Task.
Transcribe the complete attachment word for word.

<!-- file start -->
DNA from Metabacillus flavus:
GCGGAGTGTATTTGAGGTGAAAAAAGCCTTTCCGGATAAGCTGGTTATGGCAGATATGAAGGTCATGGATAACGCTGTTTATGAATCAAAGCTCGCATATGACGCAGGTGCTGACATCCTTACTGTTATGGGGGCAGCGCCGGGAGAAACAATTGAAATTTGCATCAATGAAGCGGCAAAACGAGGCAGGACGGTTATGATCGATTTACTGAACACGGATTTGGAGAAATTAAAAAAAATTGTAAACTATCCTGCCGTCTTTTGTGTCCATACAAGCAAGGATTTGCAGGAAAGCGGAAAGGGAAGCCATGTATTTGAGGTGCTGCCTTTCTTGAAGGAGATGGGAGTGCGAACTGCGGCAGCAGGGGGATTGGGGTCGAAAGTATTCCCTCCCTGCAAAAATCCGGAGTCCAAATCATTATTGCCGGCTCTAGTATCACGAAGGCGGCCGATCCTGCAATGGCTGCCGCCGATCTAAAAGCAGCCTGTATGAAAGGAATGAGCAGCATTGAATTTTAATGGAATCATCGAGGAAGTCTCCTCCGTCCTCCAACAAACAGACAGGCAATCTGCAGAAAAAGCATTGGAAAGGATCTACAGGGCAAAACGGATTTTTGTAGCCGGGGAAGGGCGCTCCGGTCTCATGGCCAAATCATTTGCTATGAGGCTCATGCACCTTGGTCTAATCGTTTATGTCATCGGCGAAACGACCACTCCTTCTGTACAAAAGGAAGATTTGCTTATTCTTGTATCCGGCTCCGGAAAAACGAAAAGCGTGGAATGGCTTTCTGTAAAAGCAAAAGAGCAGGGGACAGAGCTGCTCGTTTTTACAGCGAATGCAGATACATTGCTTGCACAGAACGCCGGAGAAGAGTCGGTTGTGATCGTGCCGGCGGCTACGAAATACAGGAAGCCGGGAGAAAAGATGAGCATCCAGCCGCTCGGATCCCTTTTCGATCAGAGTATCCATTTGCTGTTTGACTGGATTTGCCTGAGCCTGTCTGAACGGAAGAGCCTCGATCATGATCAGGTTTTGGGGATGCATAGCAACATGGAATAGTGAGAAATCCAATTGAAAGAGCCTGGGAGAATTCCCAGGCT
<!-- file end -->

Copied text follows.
DNA from Metabacillus flavus:
GCGGAGTGTATTTGAGGTGAAAAAAGCCTTTCCGGATAAGCTGGTTATGGCAGATATGAAGGTCATGGATAACGCTGTTTATGAATCAAAGCTCGCATATGACGCAGGTGCTGACATCCTTACTGTTATGGGGGCAGCGCCGGGAGAAACAATTGAAATTTGCATCAATGAAGCGGCAAAACGAGGCAGGACGGTTATGATCGATTTACTGAACACGGATTTGGAGAAATTAAAAAAAATTGTAAACTATCCTGCCGTCTTTTGTGTCCATACAAGCAAGGATTTGCAGGAAAGCGGAAAGGGAAGCCATGTATTTGAGGTGCTGCCTTTCTTGAAGGAGATGGGAGTGCGAACTGCGGCAGCAGGGGGATTGGGGTCGAAAGTATTCCCTCCCTGCAAAAATCCGGAGTCCAAATCATTATTGCCGGCTCTAGTATCACGAAGGCGGCCGATCCTGCAATGGCTGCCGCCGATCTAAAAGCAGCCTGTATGAAAGGAATGAGCAGCATTGAATTTTAATGGAATCATCGAGGAAGTCTCCTCCGTCCTCCAACAAACAGACAGGCAATCTGCAGAAAAAGCATTGGAAAGGATCTACAGGGCAAAACGGATTTTTGTAGCCGGGGAAGGGCGCTCCGGTCTCATGGCCAAATCATTTGCTATGAGGCTCATGCACCTTGGTCTAATCGTTTATGTCATCGGCGAAACGACCACTCCTTCTGTACAAAAGGAAGATTTGCTTATTCTTGTATCCGGCTCCGGAAAAACGAAAAGCGTGGAATGGCTTTCTGTAAAAGCAAAAGAGCAGGGGACAGAGCTGCTCGTTTTTACAGCGAATGCAGATACATTGCTTGCACAGAACGCCGGAGAAGAGTCGGTTGTGATCGTGCCGGCGGCTACGAAATACAGGAAGCCGGGAGAAAAGATGAGCATCCAGCCGCTCGGATCCCTTTTCGATCAGAGTATCCATTTGCTGTTTGACTGGATTTGCCTGAGCCTGTCTGAACGGAAGAGCCTCGATCATGATCAGGTTTTGGGGATGCATAGCAACATGGAATAGTGAGAAATCCAATTGAAAGAGCCTGGGAGAATTCCCAGGCT